The Argus (19)
The Argus continued with its reports of the KellyGang and Glenrowan.
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That Mr RAMSAY deserves great praise for the energy which he has thrown into the administration of the police in connexion with the Kelly search is evident from the narrative which we published yesterday. And one of his acts most to be commended is the despatch of Superintendent CHOMLEY to Brisbane to organise a party of black trackers. Lieutenant O’CONNOR and his men have been a success, and we are the more pleased to record this fact because it was upon our suggestion that their services were obtained. The unpleasantness which it said to have arisen between the Victorian police and the Queensland force is a matter for regret, but it will not prevent our Government thanking the Queensland Ministry for its ready sympathy, and Lieutenant O’CONNOR and his men for their valuable assistance and their conspicuous gallantry at Glenrowan on Monday. But the important fact to bear in mind is that the trackers paralysed the gang. Since their arrival there has only been this last and decisive outbreak, and their destruction was the object aimed at in the Glenrowan episode. Prevention is better than cure, and therefore Mr RAMSAY will do well to allow Superintendent CHOMLEY to proceed with his mission. We could not expect to keep Lieutenant O’CONNOR and his men permanently amongst us, and the proper course is clearly to organise a force of our own for service in the district during the next few years. For we have to face the fact that the Greta district will have to be exceptionally treated for some time to come.
The Kelly gang has been disposed of, but the condition of society which rendered the Kelly gang a possibility remains. The country in question, it is unhappily notorious, swarms with sympathisers and with kindred spirits. The fact that blacksmiths could be found to secretly fashion armour for the men speaks for itself, and in a hundred other ways the residents in and about Greta have aided and abetted thieves and murderers. It is a matter of necessity, therefore, that the district should be kept under surveillance, and that the evildoers should be made aware that crime is not only wicked, but is unprofitable ― that retribution will be swift as well as sure. It would be satisfactory if a number of the lawless spirits could be transferred to more open and more honest parts of the colony, and certainly such men as the armour-forgers ought to be brought to justice; and we shall hope to hear of a reward being offered for their discovery. But after the active sympathisers have been punished ― and we trust no exertion will be spared to bring them to justice ― a firm hand rather than a harsh will be required. Crime must be energetically repressed, so that the men who live by crime may be gradually pressed out of the district. And great care must be taken with regard to selection in the locality.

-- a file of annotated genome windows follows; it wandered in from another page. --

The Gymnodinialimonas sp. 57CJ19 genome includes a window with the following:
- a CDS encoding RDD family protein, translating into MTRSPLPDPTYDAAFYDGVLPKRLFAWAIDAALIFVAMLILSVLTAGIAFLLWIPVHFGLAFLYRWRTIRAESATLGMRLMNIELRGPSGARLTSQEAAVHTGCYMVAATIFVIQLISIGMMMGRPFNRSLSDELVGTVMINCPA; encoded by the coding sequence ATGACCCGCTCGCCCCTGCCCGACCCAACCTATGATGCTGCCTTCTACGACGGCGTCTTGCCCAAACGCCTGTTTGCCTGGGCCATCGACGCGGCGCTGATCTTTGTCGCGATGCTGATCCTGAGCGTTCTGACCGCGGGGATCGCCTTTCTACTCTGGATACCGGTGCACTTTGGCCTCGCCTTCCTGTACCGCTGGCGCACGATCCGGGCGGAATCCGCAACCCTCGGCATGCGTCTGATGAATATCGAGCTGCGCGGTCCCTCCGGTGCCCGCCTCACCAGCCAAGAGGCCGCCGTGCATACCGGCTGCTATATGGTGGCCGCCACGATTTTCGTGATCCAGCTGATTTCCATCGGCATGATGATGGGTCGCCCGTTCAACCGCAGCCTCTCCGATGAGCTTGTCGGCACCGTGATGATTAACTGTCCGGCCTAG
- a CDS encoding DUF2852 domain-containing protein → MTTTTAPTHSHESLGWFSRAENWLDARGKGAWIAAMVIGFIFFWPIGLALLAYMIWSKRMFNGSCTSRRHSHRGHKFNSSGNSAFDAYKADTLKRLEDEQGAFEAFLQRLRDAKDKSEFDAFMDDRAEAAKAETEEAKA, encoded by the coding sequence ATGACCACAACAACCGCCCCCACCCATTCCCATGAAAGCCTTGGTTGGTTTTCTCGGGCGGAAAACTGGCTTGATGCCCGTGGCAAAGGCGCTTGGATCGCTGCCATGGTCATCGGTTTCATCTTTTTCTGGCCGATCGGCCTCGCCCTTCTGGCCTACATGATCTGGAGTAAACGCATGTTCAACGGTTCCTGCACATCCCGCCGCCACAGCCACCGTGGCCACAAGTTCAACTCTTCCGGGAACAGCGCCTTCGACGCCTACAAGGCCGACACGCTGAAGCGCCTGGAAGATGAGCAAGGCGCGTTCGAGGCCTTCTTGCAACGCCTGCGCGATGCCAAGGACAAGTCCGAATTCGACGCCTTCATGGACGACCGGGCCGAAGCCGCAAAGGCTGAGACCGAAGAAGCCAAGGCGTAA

The district ought in fact to be placed under a special board, on which the police should be efficiently represented, in order that they might exercise a veto on the applications of persons of whose loyalty they are not assured. And under any circumstances settlement should not be allowed except within reach of telegraph and police stations and the schoolhouse and the church, so that adults may be restrained from vice and the young may be instructed on virtue. Settlement should proceed from chosen centres, and not be allowed in isolated spots. The violence and lawlessness which we have had to deplore are symptoms of a disorder, and without proper treatment the disease cannot be expected to disappear.
The tragic encounter with the Kelly gang at Glenrowan was again the leading topic yesterday. The surviving outlaw, Ned Kelly, was brought to town from Benalla by the afternoon train, and crowds assembled both at the Spencer-street and North Melbourne stations to await his arrival. He was taken out at the latter station and conveyed to the Melbourne gaol. The reports of Dr Charles Ryan, who accompanied him on the journey, and Dr Shields, the medical officer of the gaol, are to the effect that, though rather severely wounded, Kelly will, in all probability recover from his injuries The wound of Superintendent Hare, who returned to Melbourne yesterday, is severe, and may cause permanent stiffness of the wrist, but Mr Hare, on the whole, is doing very well. It is with regret that we record another death arising out of the fray – that of the young lad, son of Mrs Jones, who kept the hotel in which the busbrangers met their fate. It is also reported that the boy Reardon, son of the platelayer, is in a dangerous condition. A magisterial inquiry was held at Benalla on the remains of Byrne yesterday, when the finding was that the deceased had been shot by the police m the execution of their duty.
An inquest will be held at Benalla to-day on the bodies of Dan Kelly and Hart, and an inquest will also be held at Wangaratta on the body of the boy Jones.
The number of The Australasian Sketcher which will be issued towards the end of the week, will be one of very special interest. It will contain a number of authentic views of the desperate fight at Glenrowan, which resulted in the annihilation of the Kelly gang. As Mr T Carrington, the special artist of the Sketcher was present throughout the whole of the encounter between the police and the bushrangers, the engravings will present thoroughly accurate and faithful views of the most striking incidents of this eventful and tragic contest.
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